The source of funding for ACNA and CANA, by contrast, is deliberately NOT disclosed and is carefully shrouded in mystery.


Anonymous said...


So the PB's position is "Look what you made me do..." I've heard that from a lot of five year olds.

The mature solution would have been to pursue what adults do to resolve conflict - negotiate a resolution. On the contrary, the PB acted unilaterally to stop negotiations that were underway.

You are correct that TEC is winning most of the court cases. How many of those wins have resulted in a viable Episcopal congregation being re-established in those buildings?


Anonymous said...

@ Ralph M - Actually, the PBs position is that she has a responsibility to protect the patrimony of the church.

Unfortunately, the option to negotiate was removed when the thefting congregations unilaterally moved to court. There was no other option after that point and there never has been.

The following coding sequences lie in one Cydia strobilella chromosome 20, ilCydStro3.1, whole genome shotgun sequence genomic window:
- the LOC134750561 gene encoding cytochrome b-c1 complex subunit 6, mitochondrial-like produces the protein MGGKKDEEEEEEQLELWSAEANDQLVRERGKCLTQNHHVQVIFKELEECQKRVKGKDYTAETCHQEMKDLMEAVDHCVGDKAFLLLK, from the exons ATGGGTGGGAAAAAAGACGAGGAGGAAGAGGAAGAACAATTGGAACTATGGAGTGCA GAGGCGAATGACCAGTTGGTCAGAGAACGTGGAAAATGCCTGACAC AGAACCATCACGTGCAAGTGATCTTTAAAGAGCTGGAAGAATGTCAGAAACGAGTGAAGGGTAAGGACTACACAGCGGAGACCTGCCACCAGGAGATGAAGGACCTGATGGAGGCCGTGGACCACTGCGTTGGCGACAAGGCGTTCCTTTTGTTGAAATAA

Sorry that you chose to disenfranchised yourself and caused all this cost and disruption. But once you pulled that wire you didn't leave the PB or TEC any other choice.

It is the leaving congregations who are displaying a lack of maturity here. Just because you don't win every political discussion, you decided to up and leave. A lot of 5 year olds have the same I'll take my toys and leave if I don't get my own way on everything. Aside from the immaturity, there is also the problem that they are NOT your toys. Those buildings belong now and forever to TEC/DoV.


Anonymous said...

@ Steven - Thanks for your rant Steven, but the facts simply do not bear you out.

As it happens, TEC continues to support missions all over the world. Those missions include a number in Africa and even several elements in Uganda and Nigeria. It's true that TEC has pulled back in some areas, but we are not entirely gone even from Nigeria and Uganda, for example.